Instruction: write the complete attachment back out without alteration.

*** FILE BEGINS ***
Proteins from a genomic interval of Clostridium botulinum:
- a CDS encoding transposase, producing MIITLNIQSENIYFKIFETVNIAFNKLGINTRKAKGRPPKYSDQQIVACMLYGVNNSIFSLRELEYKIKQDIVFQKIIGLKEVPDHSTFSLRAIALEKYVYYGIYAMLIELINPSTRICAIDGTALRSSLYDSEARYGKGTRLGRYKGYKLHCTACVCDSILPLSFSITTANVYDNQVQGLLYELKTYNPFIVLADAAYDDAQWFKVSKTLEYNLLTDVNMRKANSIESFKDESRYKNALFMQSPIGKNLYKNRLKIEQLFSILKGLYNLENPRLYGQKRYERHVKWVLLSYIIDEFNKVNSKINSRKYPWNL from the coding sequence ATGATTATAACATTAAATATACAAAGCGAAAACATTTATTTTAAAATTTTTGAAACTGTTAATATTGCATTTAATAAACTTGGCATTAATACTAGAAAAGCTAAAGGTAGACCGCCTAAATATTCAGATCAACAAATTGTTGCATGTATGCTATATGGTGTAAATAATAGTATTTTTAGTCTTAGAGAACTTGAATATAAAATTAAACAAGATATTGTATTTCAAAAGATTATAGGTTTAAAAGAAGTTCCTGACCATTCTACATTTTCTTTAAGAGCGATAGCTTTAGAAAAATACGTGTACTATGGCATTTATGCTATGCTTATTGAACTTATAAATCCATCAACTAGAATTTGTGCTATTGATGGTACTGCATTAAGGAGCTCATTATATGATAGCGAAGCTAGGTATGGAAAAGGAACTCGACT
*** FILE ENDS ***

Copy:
Proteins from a genomic interval of Clostridium botulinum:
- a CDS encoding transposase, producing MIITLNIQSENIYFKIFETVNIAFNKLGINTRKAKGRPPKYSDQQIVACMLYGVNNSIFSLRELEYKIKQDIVFQKIIGLKEVPDHSTFSLRAIALEKYVYYGIYAMLIELINPSTRICAIDGTALRSSLYDSEARYGKGTRLGRYKGYKLHCTACVCDSILPLSFSITTANVYDNQVQGLLYELKTYNPFIVLADAAYDDAQWFKVSKTLEYNLLTDVNMRKANSIESFKDESRYKNALFMQSPIGKNLYKNRLKIEQLFSILKGLYNLENPRLYGQKRYERHVKWVLLSYIIDEFNKVNSKINSRKYPWNL from the coding sequence ATGATTATAACATTAAATATACAAAGCGAAAACATTTATTTTAAAATTTTTGAAACTGTTAATATTGCATTTAATAAACTTGGCATTAATACTAGAAAAGCTAAAGGTAGACCGCCTAAATATTCAGATCAACAAATTGTTGCATGTATGCTATATGGTGTAAATAATAGTATTTTTAGTCTTAGAGAACTTGAATATAAAATTAAACAAGATATTGTATTTCAAAAGATTATAGGTTTAAAAGAAGTTCCTGACCATTCTACATTTTCTTTAAGAGCGATAGCTTTAGAAAAATACGTGTACTATGGCATTTATGCTATGCTTATTGAACTTATAAATCCATCAACTAGAATTTGTGCTATTGATGGTACTGCATTAAGGAGCTCATTATATGATAGCGAAGCTAGGTATGGAAAAGGAACTCGACT